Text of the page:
The correct theory must account for ALL the easily observed, unique characteristics of bays. [See list of 16 from Eyton and Parkhurst here] The “wind and wave,” gradual formation, theories that continue to hold sway in classrooms, and publications from Ivestor and Brooks, fail miserably to account for all the observed phenomena. Zamora checks each off with ease. When time permits I hope to address them one by one.

Significantly, Zamora’s work is multidisciplinary and, like Davias, assisted by geometry as well as geology. Here is a sample:
Ellipses are mathematical conic sections formed by the intersection of a plane and a cone. The elliptical geomorphology of the Carolina Bays and the Nebraska Rainwater Basins can be explained if the bays originated from slanted conical cavities that were later remodeled into shallow depressions by geological processes. A width-to-length ratio of 0.58 corresponds to a cone inclined at 35° using the relationship sin(θ) = W/L. The proposed conical cavities could have been made by impacts of material ejected at approximately 35° in ballistic trajectories from the point of convergence in the Great Lakes Region. The small variations of the width-to-length ratio correspond to slightly different angles that are consistent with possible ballistic trajectories
The bay rims to Zamora are the result of a complex mathematical equation. They are the final surface expression of thousands of conical, inclined ballistic shock cones, each traveling with a giant ice fragment blown from the ice sheet in a nine-minute supersonic arc from the frigid north to the Carolina coast. (I will work on that sentence but you get the idea). These icebergs from space slammed into the supersaturated unconsolidated clayey sands of the coastal plain and left behind the shock “ripples” and “flaps” that we recognize today as bay rims. Zamora even provides an equation relating the perfection and ellipticity of bays to the degree of unconsolidated sediments encountered by the ice bullets:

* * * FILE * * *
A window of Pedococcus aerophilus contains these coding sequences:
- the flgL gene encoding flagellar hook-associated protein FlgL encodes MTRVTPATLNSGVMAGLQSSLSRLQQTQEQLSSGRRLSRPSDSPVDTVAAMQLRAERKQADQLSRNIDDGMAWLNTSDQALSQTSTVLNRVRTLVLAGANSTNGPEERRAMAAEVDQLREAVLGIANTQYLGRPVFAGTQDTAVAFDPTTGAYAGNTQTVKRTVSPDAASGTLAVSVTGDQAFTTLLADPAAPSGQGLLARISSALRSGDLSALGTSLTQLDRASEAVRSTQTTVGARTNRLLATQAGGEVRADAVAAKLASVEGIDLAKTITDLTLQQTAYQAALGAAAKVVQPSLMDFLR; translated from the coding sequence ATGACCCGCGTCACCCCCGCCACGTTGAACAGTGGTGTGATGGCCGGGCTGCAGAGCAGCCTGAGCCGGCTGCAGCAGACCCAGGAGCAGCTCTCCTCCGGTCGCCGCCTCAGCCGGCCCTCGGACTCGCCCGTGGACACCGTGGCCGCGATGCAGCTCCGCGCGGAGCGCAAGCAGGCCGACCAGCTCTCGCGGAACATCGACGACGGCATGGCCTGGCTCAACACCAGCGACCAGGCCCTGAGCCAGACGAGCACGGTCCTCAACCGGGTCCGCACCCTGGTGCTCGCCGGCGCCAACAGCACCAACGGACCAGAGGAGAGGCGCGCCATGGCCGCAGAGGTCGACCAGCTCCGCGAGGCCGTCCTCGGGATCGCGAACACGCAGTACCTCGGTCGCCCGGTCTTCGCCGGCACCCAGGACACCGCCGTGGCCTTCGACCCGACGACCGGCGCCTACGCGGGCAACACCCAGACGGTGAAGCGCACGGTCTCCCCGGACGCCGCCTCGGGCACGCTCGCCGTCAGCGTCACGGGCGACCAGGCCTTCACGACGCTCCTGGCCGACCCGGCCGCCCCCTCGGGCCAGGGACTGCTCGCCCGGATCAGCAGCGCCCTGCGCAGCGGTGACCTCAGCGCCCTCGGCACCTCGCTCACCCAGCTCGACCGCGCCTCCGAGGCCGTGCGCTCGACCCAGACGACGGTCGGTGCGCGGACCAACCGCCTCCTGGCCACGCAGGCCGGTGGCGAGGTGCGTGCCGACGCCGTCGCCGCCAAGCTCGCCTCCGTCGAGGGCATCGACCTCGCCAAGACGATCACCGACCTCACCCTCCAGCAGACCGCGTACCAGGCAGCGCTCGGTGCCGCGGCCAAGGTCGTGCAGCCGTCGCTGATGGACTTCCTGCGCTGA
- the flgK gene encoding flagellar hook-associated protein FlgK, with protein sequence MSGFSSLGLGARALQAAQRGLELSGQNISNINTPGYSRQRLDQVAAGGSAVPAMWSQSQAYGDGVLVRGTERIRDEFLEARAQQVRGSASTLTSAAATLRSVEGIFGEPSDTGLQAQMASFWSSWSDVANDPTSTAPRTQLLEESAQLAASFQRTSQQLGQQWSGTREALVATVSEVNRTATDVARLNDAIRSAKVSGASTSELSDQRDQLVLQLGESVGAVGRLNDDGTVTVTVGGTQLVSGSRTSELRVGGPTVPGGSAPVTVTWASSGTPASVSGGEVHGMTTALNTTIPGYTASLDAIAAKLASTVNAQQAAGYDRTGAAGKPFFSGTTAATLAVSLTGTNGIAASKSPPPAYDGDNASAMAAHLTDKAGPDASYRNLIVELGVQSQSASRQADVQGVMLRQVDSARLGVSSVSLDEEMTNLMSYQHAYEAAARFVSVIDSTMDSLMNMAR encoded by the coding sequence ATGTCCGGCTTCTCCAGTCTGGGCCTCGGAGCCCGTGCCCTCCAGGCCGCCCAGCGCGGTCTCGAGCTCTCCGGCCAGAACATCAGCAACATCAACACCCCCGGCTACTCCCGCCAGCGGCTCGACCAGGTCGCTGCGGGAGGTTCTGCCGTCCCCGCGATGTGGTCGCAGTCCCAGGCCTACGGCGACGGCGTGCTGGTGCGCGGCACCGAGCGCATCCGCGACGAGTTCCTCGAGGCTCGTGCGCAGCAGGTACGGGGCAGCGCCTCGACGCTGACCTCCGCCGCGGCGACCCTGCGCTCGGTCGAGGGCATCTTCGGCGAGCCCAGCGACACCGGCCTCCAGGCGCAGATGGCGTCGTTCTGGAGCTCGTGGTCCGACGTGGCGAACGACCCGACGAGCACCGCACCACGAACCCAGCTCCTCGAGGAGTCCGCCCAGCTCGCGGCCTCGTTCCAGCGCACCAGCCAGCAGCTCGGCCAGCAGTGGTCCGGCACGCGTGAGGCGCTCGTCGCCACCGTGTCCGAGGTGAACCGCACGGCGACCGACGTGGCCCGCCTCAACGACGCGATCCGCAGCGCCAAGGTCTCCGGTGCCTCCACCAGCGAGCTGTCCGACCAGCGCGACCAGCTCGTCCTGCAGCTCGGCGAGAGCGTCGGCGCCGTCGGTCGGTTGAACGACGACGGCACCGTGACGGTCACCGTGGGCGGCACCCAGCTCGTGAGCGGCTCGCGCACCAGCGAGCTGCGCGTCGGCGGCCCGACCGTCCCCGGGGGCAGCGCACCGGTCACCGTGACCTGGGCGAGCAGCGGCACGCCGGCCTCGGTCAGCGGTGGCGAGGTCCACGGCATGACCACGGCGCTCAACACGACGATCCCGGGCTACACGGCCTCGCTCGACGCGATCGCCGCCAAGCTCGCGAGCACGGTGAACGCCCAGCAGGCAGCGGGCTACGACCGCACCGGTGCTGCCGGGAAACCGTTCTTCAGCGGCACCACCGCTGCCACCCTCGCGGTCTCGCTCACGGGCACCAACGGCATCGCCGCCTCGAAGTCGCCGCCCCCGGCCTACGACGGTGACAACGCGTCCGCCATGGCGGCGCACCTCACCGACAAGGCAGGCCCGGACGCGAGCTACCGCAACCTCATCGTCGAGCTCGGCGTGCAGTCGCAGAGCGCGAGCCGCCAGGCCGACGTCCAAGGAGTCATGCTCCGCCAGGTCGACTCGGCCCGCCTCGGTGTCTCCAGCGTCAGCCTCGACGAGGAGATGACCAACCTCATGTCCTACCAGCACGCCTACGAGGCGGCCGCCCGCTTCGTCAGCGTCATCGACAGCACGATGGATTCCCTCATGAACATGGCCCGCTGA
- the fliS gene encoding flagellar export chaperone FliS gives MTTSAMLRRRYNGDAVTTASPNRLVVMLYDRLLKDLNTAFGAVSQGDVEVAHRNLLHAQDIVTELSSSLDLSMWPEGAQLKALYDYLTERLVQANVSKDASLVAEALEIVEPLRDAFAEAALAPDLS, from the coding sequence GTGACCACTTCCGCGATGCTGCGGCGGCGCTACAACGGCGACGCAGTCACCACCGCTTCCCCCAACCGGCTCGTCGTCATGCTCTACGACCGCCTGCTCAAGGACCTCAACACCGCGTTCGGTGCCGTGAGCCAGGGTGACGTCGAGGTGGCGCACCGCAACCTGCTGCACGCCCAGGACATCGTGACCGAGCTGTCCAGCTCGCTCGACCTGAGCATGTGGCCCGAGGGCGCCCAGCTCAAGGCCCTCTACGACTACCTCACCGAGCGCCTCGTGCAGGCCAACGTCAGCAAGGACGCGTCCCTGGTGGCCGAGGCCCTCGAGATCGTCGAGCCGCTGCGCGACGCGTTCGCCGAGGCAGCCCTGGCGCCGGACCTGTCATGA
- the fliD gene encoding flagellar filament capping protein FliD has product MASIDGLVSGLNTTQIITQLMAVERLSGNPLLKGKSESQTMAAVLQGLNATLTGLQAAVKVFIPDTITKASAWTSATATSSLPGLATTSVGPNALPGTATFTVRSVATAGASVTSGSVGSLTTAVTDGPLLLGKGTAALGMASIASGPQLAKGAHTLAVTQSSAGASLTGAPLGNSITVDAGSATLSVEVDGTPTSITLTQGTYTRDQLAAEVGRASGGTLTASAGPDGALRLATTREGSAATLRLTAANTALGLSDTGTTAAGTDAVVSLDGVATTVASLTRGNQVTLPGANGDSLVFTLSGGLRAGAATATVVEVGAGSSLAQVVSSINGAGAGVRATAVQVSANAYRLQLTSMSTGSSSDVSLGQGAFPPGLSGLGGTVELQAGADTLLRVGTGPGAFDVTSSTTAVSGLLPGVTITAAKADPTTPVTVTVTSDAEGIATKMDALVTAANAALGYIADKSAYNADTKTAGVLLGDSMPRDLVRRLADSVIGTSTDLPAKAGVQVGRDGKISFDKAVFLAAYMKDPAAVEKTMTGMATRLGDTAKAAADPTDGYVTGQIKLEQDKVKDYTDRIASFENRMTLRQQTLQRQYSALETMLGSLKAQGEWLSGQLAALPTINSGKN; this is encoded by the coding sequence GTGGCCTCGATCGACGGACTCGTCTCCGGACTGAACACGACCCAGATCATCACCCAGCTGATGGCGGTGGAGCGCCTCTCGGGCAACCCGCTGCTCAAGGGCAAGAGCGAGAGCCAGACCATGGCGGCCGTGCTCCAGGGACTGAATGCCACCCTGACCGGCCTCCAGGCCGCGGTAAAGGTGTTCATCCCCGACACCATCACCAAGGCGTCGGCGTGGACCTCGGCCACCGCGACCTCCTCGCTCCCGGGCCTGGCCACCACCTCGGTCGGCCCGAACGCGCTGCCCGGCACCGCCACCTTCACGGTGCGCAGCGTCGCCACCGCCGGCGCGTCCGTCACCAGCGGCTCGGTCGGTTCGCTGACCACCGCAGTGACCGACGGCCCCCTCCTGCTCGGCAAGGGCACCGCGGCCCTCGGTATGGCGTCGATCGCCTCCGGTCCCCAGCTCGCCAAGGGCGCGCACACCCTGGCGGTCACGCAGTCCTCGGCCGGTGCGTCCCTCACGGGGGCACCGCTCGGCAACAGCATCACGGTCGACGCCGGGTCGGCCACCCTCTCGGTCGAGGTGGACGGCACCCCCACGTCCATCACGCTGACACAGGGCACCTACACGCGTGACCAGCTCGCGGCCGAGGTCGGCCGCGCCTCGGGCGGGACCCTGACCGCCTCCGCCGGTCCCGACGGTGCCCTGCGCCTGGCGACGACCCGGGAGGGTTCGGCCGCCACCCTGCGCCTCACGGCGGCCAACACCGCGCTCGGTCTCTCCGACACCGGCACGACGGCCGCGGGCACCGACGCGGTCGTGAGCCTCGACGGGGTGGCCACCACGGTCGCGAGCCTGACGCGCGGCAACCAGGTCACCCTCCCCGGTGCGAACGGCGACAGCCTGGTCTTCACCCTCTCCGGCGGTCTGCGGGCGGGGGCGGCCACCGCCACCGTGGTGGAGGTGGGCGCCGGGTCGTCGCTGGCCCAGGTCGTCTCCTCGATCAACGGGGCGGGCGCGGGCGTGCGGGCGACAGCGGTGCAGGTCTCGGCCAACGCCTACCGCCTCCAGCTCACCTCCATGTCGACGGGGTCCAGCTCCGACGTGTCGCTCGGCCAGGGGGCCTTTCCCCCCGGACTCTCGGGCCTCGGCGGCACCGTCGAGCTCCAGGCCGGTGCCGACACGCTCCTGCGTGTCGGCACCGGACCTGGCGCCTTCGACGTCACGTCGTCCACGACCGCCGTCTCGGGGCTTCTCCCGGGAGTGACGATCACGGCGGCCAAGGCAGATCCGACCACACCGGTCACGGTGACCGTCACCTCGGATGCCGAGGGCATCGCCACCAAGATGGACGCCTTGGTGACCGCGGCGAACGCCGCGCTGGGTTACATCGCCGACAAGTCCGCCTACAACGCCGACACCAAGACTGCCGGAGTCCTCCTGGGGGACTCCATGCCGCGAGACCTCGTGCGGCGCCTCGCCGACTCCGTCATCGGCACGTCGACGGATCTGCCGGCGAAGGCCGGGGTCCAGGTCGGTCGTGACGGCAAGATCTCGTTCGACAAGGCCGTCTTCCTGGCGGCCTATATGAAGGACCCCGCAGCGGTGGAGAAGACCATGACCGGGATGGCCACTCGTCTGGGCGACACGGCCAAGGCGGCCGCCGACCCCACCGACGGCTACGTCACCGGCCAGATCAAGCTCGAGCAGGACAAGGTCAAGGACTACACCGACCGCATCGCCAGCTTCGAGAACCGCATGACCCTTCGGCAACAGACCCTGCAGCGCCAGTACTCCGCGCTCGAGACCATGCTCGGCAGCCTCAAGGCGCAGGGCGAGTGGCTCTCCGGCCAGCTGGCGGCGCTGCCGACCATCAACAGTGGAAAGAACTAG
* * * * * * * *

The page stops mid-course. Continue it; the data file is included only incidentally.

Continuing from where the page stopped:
The LiDAR images also reveal that some terrains do not have elliptical bays. Davias and Harris (2015) describe six archetype bay shapes that may be determined by the geological characteristics of the terrain. The thickness of the layer of unconsolidated material required to produce an elliptical bay can be estimated by the formula tan(θ) × L/2, where L is the length of the major axis and θ is the angle of inclination. A conical cavity inclined at 35° corresponding to a bay with a major axis of 400 m would require a layer of unconsolidated material with a depth of approximately 140 m.
That makes sense to me, and accounts for the “classes” of similar bays, an aspect unexplained by wind and water enthusiasts, but first investigated and catalogued by Davias.

In addition to the present journal publication, Zamora makes his case in detail in a recently published book available from Amazon: Killer Comet: What the Carolina Bays tell us. I am reading it now and will update this post accordingly.